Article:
Tech Interview Mistakes


13 min read


There are a lot of mistakes people make while preparing for and giving technical interviews. Like everyone else, I also made a lot of mistakes during my interview journey and learned the hard way (by getting rejected). Generally speaking, rejections shouldn't hurt you because they teach you a lot. But in tech interviews, there are scenarios when things are outside your control, despite the best preparation. We'll discuss about such scenarios in the end of this post.

To start with, I'll divide this post into two parts:

  1. Preparation mistakes (during preparation).

  2. Execution mistakes (during interview).

During Preparation

When I started looking out, I was completely unaware of industry expectations. I got in touch with a few people who had switched roles in last few years to understand the same. Apart from industry expectations, there were many other things that I had to know, like:

  1. How titles work in different companies?

  2. How to prepare for the specific rounds? What sources are good (free / paid)?

  3. How interviews are different from real work?

  4. Will the companies hire me if my tech stack doesn't overlap much with theirs?

The more you know about all these things, the better you can prepare and manage your expectations. Let's talk about all these things one by one:

  1. Not understanding industry expectations - There are two types of companies (or roles that are open). Some roles explicitly mention that you need to be an expert in a specific technology stack to even get shortlisted. The other category is of roles that require you to be a good problem solver who can learn the tech stack and get things done. Both the roles have their own significance and we cannot blame the hiring team for being stringent in the first case. If the product is in early stage, the company would prefer to hire someone who is familiar with the stack so that they can contribute fast without the need of ramping up. If the product is in later stage, it's upto the choice of hiring team - they could hire people from a different technology stack, or they may still prefer to hire people with the same stack only. It depends on the stack also - incase they're using something very niche (for which developers are not available easily), the hiring team relaxes the tech stack expectations. But incase hiring for that tech stack is easy, they'd prefer someone who knows the stack. In my experience, it's easier for companies to find Java developers so rather than hiring for Senior Software Engineer, they put the job title as Senior Java Engineer. For medium-large organisations, the positions are tech stack agnostic for candidates who are good at problem solving. In the first case, some interview rounds focus on specific technologies (e.g., Core Java, Spring Boot). In the second case, you can choose your favorite programming language for the coding rounds.
    The above information is from my job hunt experience in the last 6-8 months. Obviously, exceptions are always there.

  2. Strong tech stack inclination - This point is interesting because, deep down, programmers have strong opinions about languages. For example, some people hate PHP (example) while some make fun of java for it's verbosity (example 1, example 2, example 3). This could still be seen as a personal choice. The bigger issue comes when people associate themselves with one tech stack only. Let's take my example - I've been majorly writing Ruby for the past 9 years but I've also written a little bit of C, Java for Android, Powershell, Bash, jQuery, BackboneJS, and a few other languages in my current and previous role. While I too have opinions about what languages to avoid, I did not limit my job search to Ruby/Rails openings only. Limiting my job search to only Ruby/Rails positions would have been stupid, especially in the current market where openings are less. I'd recommend the same to everyone - do not call yourself a Ruby developer, Java developer or GoLang developer. Call yourself a Software Engineer who can learn syntax and be productive in any language. Having this mindset helps a lot in the long run.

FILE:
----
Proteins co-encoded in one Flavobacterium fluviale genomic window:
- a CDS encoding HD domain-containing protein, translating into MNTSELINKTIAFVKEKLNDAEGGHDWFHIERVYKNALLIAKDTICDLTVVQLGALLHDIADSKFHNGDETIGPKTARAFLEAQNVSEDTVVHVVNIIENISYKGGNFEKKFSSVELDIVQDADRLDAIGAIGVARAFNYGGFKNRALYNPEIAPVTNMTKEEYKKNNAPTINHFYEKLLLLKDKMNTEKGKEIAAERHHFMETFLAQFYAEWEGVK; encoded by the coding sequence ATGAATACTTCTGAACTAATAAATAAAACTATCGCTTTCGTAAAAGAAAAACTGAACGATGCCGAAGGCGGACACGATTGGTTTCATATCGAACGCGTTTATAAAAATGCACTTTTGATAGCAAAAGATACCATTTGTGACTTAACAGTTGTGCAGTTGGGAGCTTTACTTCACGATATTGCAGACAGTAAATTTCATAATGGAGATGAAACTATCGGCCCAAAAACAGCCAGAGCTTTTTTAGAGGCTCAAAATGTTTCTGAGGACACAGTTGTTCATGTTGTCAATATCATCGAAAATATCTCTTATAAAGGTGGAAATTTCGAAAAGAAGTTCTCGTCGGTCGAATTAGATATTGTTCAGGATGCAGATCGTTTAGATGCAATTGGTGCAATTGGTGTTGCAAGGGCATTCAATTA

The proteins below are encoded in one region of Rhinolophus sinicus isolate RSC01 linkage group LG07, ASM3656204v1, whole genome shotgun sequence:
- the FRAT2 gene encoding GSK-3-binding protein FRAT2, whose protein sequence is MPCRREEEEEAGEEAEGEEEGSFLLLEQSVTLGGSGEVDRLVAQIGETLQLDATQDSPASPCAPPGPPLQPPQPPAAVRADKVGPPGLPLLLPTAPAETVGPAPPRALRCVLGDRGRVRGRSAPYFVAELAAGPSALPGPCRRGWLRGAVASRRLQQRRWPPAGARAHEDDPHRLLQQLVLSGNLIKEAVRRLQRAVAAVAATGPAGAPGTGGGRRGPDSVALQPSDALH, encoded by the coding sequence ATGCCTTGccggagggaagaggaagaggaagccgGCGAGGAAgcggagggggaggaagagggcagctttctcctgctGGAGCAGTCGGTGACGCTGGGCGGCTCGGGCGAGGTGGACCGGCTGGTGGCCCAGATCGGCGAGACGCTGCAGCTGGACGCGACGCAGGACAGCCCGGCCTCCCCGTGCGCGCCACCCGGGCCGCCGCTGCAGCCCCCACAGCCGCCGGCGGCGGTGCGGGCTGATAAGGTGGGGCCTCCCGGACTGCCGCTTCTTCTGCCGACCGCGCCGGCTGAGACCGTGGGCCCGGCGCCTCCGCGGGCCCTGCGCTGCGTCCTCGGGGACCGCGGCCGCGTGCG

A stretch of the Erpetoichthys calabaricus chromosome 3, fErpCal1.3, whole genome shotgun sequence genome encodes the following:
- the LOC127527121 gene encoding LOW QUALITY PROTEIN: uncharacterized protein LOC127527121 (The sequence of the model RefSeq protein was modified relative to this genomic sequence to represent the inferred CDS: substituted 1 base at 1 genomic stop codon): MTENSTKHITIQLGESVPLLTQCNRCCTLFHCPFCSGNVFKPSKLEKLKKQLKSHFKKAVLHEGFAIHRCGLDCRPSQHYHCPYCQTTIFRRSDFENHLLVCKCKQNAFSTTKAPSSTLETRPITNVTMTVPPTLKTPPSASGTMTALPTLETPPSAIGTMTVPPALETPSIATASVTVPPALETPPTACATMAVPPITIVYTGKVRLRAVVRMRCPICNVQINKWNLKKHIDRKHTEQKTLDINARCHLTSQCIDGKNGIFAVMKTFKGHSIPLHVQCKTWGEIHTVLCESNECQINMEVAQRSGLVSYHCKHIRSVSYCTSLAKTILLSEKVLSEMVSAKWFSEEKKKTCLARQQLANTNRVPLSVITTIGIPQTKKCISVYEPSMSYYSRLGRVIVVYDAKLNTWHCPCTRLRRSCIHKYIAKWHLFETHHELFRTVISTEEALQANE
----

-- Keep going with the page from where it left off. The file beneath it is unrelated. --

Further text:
3. Confusion in job titles - This is the most important thing to know when you're searching for a new role. Some websites allow you to search jobs with years of experience, while some websites (like LinkedIn) allow you to search with job titles. LinkedIn also helps you to set job alerts for specific titles. Based on multiple factors, you could be eligible for multiple roles. Taking my example again - I work as a Staff Software Engineer in a small team but when it comes to job search, I search for Software Engineer, Senior Software Engineer, Staff Engineer, Team lead and Engineering manager roles. All these roles overlap with my experience range based on the size of organisation where I'm applying. I've already explained this point in a detailed blog post, so I'll rather leave you with a link to read the same.

  4. Building Resume only once - Resume building is an underrated exercise. When you're looking out, there are high chances that you're applying to many positions without a referral. In such cases, your resume is your first impression. If you've not spent enough time in build the same, there are high chances that you'll not get calls from good companies. Resume building is not a one time effort. You need to work on it continuously to reword your tasks in a more impactful manner. Just like job titles, I've already written a detailed blog post on how I did more than 5 iterations on my resume in past 8-9 months. Even today, I don't think my resume is the best it can be, so I keep improving it.